AAM welcomes recommendations to its data base of government regulations favoring monopolies on the comments section of this page. Please submit comments in the simple form used in the sector summaries and preferably add references. 

Other comments are also welcome. Sorry, but this isn't meant to be a blog with the exchange of comments (especially since Nationbuilder doesn't have the programming capacity to allow for comment editing or direct responses). Inappropriate comments may be deleted.




Showing 5 reactions

  • Mike O'Mara
    commented 2019-01-24 12:02:50 -0600
    I’m glad to see an organization which addresses the extremely important issue of corporate welfare, meaning government favoritism to special interests – that problem distorts the whole economy.

    You might be interested to hear that within one of the two major parties there is a caucus which addresses the corporate welfare problem, and promotes freedom for everyone, which is beyond left and right.
  • David Chester
    commented 2019-01-24 08:18:11 -0600
    The most serious monopoly in many countries including the US is that of land ownership, and the way it is being used or withheld from use. Would-be landlords can borrow money easily from banks, since the bank knows that the value of the land normally grows and so the bank will get its money back when the land eventually is sold.

    Meanwhile the government invests tax money in the infrastructure which raises the productivity and usefulness of the sites in question. Public money is thus helping landlords to benefit, due to their speculation in the purchase of the sites. These sites are then reserved for delayed development and potentially better use after the prices of land have risen.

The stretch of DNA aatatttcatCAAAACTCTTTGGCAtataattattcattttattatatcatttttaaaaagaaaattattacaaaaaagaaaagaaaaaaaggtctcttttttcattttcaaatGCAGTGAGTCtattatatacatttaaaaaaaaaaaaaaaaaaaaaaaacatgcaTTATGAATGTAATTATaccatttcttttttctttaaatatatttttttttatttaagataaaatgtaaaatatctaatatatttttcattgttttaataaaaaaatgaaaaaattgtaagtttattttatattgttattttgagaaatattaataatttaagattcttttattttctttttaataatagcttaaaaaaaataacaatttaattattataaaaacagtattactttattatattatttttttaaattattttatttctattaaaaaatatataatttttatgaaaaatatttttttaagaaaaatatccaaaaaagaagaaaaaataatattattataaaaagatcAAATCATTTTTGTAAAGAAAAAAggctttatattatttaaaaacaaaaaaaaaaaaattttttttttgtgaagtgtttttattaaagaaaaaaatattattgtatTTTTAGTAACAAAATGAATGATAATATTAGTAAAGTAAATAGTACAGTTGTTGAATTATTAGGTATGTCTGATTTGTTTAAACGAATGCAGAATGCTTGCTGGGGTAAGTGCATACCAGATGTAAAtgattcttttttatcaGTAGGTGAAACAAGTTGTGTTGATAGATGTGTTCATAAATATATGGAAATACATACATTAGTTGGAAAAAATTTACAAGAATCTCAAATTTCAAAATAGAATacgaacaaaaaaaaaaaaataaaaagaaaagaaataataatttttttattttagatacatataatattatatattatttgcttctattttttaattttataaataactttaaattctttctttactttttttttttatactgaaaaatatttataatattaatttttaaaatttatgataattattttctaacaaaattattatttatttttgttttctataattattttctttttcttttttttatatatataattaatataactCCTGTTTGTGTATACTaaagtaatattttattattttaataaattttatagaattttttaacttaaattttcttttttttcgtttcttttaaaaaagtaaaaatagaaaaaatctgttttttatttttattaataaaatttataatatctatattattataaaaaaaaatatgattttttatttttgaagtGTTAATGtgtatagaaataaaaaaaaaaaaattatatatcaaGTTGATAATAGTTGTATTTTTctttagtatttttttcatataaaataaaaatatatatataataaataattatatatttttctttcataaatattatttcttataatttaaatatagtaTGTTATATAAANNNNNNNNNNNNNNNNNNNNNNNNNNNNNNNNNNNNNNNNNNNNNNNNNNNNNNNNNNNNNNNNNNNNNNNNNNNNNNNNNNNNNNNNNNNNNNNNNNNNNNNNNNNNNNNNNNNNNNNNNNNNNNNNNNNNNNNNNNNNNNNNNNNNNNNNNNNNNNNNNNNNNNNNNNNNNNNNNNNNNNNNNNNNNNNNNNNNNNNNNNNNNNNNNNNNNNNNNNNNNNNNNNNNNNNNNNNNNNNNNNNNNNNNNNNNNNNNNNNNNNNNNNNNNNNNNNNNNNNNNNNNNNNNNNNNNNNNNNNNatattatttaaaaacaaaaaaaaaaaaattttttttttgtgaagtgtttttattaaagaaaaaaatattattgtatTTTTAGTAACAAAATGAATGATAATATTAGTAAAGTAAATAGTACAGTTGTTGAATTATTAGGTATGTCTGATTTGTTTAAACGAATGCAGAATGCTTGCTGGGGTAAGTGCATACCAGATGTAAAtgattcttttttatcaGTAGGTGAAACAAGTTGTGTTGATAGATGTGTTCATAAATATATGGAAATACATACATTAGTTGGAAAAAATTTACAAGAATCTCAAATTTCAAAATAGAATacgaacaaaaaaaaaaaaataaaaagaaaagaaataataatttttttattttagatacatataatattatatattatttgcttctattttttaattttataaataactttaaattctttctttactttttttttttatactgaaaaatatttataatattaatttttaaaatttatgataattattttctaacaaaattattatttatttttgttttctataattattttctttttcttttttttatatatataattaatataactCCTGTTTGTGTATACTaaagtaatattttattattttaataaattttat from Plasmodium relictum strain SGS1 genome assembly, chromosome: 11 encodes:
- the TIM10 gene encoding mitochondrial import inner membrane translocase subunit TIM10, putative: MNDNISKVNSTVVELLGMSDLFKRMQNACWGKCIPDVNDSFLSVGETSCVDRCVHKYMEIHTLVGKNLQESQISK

When such sites are then held unused whilst their values grow, the cost to entrepreneurs and would-be tenants increases and so do the rents being paid to the owners. These two effects make the goods being produced on these sites and the homes being built on them more costly. It creates a situation of less affordable goods and homes but it invites borrowing and mortgages of new real-estate.

    Eventually the cost bubble bursts when the builders find it not worthwhile to continue their business and their suppliers are also badly limited, with many would-be monopolists finding that their properties are of less value than when they first borrowed for owning them. We know what happens next—some of the banks having bought up cheap mortgages find them to have become “toxic” with failed returns, and the repossession that follows is at a loss to them.

    Land monopoly is of benefit only when infrastructure is improved but its our tax money which is being used and helping the business cycles of boom and bust to be repeated.
  • Mike Holly
    published this page 2018-11-05 13:00:01 -0600
  • Mike Holly
    commented 2017-07-05 07:25:54 -0500
    @Dennis Wilson Point taken, I will add reducing taxes on local merchants as another possible solution. Frankly, I didn’t see it as very likely. In addition, I want to remind everyone that the goal of AAM is to abolish government regulations favoring monopolies (not necessarily reduce taxes or meddling).
  • Dennis Wilson
    commented 2017-03-27 12:08:01 -0500
    Tax exemptions for internet sales should be protected and expanded. Customers benefit, especially in States with high local taxes. The pressure is on State governments to reduce taxes to allow local merchants to reduce costs.

    One does not reduce government meddling by expanding government power to tax.
Spread the word Contribute